In other words, while they don’t quite say it this way, the GOP budgets are rooted in the idea that one of the primary obstacles to economic opportunity and mobility is that there is too much government-engineered downward redistribution of wealth. It’s reasonable to surmise that the GOP presidential candidates implicitly share this analysis. As Paul Waldman writes, many of the candidates have flirted with the idea of a flat (i.e., less progressive) tax. Ted Cruz sees the repeal of Obamacare and a flat tax as pivotal to restoring opportunity for our children. Scott Walker is flirting with the party’s most prominent supply siders. Even Jeb Bush, who is said to be the most moderate of the bunch, tacitly premised his big economic speech on the idea that the primary driver of inequality is dependence on the federal government.The 2016 GOP electoral strategy, believe it or not, will try to make inequality a central issue. I pointed out back in November that we actually saw a preview of this during the 2014 midterms.
Why do Republicans consider inequality a winning issue for their party? Well, for one thing the polling says so.
People Think The Economy Is Rigged To Favor The WealthyThat's easy to do when Democrats, as cozy as they are with the 1% themselves (see President Obama's support for the Trans-Pacific Partnership, for the latest example) present no true alternative.
Q: Do you think the U.S. economic system (generally favors the wealthy) or (is fair to most Americans)?
Generally favors the wealthy 71% Is fair to most Americans 24%
People Think Republicans Will Fix This
Other polls show something ironic: People trust Republicans more than Democrats to fix this and make the economy favor regular people again.
An October 13 Gallup poll: “On the No. 1 issue, the economy, Republicans have more than doubled their April lead over Democrats, to 11 percentage points.”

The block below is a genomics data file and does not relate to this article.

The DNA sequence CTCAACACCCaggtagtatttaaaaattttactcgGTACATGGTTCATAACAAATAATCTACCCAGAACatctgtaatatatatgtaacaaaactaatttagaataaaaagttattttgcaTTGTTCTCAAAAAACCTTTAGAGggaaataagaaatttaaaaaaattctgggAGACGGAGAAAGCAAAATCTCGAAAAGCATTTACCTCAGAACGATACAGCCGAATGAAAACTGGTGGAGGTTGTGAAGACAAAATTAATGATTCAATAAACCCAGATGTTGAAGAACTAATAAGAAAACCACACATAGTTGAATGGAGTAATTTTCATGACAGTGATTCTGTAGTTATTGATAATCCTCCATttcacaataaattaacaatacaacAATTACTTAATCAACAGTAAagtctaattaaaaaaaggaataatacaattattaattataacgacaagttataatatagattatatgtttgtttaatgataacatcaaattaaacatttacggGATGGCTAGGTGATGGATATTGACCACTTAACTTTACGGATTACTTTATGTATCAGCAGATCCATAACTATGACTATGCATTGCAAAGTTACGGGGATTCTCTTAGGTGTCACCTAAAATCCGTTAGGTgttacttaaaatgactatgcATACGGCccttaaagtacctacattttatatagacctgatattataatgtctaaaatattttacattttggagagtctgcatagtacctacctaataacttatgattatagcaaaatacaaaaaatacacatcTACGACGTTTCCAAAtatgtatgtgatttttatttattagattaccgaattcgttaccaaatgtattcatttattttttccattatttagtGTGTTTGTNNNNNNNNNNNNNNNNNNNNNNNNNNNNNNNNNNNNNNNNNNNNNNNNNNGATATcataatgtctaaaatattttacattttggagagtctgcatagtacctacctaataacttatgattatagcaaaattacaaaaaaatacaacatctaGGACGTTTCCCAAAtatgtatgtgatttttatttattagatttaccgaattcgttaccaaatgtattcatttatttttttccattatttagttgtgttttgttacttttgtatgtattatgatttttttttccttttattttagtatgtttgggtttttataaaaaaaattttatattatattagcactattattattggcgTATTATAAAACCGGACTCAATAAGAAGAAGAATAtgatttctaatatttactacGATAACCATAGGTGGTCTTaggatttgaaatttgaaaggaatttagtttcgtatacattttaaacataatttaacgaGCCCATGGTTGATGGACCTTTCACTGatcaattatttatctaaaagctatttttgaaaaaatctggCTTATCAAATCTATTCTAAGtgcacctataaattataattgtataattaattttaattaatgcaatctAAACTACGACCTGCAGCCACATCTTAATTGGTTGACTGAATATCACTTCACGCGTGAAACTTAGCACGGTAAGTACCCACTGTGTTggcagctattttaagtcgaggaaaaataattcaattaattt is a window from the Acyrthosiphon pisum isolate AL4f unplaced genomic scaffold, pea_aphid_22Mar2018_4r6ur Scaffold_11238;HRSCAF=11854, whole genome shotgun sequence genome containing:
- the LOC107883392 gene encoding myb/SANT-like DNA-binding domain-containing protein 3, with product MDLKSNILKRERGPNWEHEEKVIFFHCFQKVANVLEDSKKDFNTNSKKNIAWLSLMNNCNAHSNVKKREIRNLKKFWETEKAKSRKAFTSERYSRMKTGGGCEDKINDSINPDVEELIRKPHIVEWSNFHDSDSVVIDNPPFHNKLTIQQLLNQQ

No one is blaming the super-wealthy for everyone else's diminishing standard of living. And if Hillary Clinton is the Democratic nominee for President, we can rest assured that no one will. But inequality is a real and growing problem. So there's an opening for somebody's rhetoric to connect with voters around the issue.
And as we've seen time and again, the Republican strategy of blaming the poors; that is blaming " downward redistribution of wealth" is primed to be a big winner once again. This is certainly the case in Louisiana. Take a look at this release from the LSU public policy survey, for instance.
The public doesn't understand much about how the budget works. About 40 percent of people surveyed thought Louisiana spent more on food stamps and welfare than education, health care, prisons and transportation infrastructure. Less than one percent of the state budget goes to welfare and food stamps.Louisiana is not exactly on outlier in this regard. The pitiful edifice that remains of our so-called welfare state costs almost nothing compared to the the billions of dollars spent on the upward redistribution of wealth that takes place through manifold tax, trade, and labor policies all over the country. But as long as no one is complaining about that, voters are perfectly willing to accept whatever scapegoat they are offered. And Republicans are as eager as ever to make that offer.